‘Cheapest horse’ is Peter’s big hope at Newbury
Published 17/09/2010 | 00:00
It is only four years since Peter Chapple-Hyam brought a young colt by Montjeu to Newbury for the most historically resonant race of its type in the calendar.
Authorized made a promising debut, in third, without suggesting himself an especially obvious heir to such distinguished graduates of the Haynes, Hanson & Clark Stakes as Nayef, Shahrastani, Rainbow Quest, Henbit and Shergar.
But Authorized then won the Racing Post Trophy at 25-1, and the following year the Derby.
To the exasperation of his many admirers, Chapple-Hyam has since lost some of his best patrons and is now down to 40 horses. After a career of giddy ups and downs, it is surely asking too much for him to return to Newbury today and revive the memory of Authorized with a colt who cost just 3,000 guineas last October.
With another round of yearling sales under way, however, perhaps Cloud Rock can restore Chapple-Hyam in the regard of investors prepared to compromise on some of the fawning attention they might get elsewhere.
A son of Tiger Hill, Cloud Rock was sent off odds-on for a maiden at Folkestone last month and duly outclassed his rivals.
“He's got to be the cheapest horse in England,” Chapple-Hyam enthused yesterday. “I promise you he's decent. We found him at Tattersalls, (bloodstock agent) Tom Goff and myself, and he's always gone like a nice horse.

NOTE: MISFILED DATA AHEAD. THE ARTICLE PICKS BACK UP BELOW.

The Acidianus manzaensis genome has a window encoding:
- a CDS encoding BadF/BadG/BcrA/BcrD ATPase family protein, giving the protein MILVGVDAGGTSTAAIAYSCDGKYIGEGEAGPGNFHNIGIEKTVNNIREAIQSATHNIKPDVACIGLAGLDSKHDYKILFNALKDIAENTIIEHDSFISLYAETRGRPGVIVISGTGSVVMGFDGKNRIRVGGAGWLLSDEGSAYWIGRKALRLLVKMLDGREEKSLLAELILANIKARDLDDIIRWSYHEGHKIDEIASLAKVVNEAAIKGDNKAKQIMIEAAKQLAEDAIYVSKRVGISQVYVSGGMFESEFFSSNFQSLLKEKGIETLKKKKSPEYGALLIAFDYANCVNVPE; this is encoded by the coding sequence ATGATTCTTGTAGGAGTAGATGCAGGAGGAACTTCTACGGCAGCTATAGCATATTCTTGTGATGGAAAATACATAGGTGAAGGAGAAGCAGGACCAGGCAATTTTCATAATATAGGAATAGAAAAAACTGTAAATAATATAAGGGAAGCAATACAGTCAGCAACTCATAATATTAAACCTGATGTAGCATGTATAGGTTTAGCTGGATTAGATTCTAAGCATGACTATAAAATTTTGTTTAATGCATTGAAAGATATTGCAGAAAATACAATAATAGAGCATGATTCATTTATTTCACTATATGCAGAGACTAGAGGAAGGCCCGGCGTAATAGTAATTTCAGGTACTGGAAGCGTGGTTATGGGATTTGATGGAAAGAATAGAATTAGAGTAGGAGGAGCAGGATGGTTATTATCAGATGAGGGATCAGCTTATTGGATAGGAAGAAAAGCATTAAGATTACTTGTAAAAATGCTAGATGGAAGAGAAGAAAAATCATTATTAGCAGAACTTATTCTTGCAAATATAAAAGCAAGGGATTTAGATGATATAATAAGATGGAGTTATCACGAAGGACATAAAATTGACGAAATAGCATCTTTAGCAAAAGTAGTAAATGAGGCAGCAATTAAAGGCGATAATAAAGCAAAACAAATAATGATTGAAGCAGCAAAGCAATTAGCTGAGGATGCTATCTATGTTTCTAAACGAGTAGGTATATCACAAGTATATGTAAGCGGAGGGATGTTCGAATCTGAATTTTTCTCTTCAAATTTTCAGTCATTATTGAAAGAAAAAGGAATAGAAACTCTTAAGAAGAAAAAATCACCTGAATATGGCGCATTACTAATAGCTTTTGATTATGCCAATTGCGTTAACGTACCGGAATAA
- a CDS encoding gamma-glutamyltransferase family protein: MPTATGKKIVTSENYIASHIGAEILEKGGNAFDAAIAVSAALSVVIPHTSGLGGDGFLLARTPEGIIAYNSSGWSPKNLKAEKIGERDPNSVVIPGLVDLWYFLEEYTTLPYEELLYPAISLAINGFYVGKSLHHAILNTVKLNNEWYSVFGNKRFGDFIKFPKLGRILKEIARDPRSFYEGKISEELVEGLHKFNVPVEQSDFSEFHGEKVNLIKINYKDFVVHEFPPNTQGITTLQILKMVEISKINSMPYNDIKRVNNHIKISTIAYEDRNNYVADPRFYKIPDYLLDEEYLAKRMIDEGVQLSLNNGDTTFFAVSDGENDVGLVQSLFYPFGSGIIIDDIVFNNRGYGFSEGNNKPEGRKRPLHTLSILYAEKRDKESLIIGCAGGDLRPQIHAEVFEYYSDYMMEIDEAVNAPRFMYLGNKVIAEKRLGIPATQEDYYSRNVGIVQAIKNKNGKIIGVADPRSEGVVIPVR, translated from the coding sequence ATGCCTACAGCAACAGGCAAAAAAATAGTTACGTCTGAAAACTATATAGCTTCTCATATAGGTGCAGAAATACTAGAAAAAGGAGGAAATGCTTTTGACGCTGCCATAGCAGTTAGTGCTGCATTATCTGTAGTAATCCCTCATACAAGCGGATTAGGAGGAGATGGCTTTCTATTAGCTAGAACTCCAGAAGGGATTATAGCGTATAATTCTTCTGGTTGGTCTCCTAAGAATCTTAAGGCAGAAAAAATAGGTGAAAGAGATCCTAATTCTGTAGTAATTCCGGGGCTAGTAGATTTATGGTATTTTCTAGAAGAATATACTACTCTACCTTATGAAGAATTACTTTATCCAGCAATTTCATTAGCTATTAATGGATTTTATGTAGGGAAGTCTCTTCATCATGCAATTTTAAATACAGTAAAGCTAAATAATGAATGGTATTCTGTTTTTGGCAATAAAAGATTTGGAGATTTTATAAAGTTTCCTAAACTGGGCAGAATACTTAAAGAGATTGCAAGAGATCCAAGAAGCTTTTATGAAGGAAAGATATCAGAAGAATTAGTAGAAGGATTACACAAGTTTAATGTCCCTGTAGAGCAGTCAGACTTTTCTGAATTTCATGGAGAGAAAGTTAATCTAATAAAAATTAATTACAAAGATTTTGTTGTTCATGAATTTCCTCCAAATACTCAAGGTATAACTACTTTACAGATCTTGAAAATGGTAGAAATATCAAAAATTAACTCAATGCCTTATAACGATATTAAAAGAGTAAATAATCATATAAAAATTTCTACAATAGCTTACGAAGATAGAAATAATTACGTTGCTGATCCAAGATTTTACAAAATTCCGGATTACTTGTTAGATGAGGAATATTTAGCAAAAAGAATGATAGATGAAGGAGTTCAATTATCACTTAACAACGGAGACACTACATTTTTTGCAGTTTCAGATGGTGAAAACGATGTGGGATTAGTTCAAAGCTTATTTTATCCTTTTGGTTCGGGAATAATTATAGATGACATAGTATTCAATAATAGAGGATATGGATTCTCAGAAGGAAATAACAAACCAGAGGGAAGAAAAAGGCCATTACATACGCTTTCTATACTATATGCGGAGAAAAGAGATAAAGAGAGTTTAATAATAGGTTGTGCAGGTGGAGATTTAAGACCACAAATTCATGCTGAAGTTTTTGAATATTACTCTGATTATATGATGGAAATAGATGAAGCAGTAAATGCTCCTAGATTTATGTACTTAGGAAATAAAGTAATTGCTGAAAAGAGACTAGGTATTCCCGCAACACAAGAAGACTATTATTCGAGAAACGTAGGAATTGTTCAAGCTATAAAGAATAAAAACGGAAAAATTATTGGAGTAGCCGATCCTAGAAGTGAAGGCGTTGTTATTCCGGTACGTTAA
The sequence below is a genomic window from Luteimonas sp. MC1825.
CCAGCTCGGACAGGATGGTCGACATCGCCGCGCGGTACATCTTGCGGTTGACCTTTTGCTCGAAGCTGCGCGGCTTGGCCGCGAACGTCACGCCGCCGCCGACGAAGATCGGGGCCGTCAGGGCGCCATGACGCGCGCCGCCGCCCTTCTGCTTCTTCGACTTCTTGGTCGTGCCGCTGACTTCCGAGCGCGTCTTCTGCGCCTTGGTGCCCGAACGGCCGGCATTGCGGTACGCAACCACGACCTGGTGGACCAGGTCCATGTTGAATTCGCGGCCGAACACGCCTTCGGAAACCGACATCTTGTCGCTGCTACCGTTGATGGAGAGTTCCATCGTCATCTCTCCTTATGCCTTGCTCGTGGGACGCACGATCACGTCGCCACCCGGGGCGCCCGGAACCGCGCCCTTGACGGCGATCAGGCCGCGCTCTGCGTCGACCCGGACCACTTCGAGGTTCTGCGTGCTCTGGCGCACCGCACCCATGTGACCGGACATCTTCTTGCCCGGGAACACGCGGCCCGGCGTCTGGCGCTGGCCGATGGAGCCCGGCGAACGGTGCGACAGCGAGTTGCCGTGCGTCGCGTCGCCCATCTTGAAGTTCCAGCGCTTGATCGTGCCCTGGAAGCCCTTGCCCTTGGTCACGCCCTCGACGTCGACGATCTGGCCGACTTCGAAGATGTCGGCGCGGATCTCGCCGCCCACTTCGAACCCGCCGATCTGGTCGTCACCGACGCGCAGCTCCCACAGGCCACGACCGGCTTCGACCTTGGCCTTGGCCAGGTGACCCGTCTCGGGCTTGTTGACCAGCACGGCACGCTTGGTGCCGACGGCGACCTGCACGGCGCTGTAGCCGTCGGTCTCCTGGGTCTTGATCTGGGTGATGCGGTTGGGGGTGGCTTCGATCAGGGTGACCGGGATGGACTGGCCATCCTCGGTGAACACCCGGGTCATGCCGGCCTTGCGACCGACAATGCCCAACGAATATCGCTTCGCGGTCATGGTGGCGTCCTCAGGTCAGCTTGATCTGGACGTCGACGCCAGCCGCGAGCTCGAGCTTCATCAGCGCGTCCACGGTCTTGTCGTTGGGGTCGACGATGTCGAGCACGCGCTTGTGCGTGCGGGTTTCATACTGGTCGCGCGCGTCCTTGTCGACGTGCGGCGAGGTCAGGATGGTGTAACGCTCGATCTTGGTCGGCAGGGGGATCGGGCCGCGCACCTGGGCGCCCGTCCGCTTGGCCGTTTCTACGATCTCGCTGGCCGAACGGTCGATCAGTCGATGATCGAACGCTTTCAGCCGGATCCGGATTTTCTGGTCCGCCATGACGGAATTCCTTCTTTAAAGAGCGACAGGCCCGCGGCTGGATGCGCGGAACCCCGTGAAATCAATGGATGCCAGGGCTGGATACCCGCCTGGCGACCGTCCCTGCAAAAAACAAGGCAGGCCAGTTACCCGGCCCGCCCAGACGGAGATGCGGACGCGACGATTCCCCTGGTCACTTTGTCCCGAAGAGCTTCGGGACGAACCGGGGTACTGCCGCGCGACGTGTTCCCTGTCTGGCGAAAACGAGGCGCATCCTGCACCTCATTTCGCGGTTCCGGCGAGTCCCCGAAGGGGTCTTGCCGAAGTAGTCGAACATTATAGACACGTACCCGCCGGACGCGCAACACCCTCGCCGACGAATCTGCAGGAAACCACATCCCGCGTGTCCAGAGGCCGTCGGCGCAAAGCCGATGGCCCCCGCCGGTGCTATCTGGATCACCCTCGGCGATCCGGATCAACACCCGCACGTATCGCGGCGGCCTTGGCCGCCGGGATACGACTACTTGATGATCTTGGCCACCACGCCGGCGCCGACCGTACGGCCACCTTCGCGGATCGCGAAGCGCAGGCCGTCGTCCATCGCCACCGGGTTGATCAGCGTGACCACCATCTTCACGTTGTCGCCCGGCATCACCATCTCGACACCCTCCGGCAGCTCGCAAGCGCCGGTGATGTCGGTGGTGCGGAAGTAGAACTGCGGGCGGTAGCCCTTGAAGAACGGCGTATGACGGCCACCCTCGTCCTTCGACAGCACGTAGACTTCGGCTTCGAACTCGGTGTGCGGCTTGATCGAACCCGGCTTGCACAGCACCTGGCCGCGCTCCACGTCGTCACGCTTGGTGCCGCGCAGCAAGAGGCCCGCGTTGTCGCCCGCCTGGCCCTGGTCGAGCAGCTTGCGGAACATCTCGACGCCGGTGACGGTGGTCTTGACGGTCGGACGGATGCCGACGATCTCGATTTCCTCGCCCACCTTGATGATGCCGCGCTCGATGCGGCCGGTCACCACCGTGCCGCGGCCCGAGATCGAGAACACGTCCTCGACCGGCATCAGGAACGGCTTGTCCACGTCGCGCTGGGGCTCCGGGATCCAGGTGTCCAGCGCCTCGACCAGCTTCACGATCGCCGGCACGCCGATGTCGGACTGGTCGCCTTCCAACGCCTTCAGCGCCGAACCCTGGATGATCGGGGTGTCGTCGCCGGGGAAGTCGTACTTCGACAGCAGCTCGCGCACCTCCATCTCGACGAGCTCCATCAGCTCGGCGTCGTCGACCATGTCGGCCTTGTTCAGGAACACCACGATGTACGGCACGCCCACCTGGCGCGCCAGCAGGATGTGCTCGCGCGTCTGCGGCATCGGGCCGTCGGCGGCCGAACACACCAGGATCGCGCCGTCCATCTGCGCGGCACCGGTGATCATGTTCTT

“Even last Christmas the lads were already telling me he was a racehorse, but I assumed that they had been drinking.
“A few mates are in the horse — they're the Coalition Partnership — and I must say I was quite keen to run him at Sandown on Wednesday, because it would have been the million-dollar horse (Treasury Devil) against the three-grand horse. But he would probably have been beaten.”
An excellent afternoon's sport extends to eight juvenile races at Newmarket, and the second day of the Western Meeting at Ayr. The Listowel Festival, meanwhile, continues its marathon challenge to the livers of Co Kerry, though yesterday it briefly tarred one of the most blameless men in Ireland with the brush of excess.
Davy Russell, a teetotaller, managed to fail a breath test after using a mouthwash — giving a reading twice the limit. Luckily he had time for a second test, which proved negative, and was permitted to take his mounts after all.
“The last time I had a drink was 15 years ago,” Russell said. “Fortunately, because I'd arrived early, they allowed me a second test. It has to bring into question the whole system. If I'd been a bit later to the track, I wouldn't have been allowed to ride.”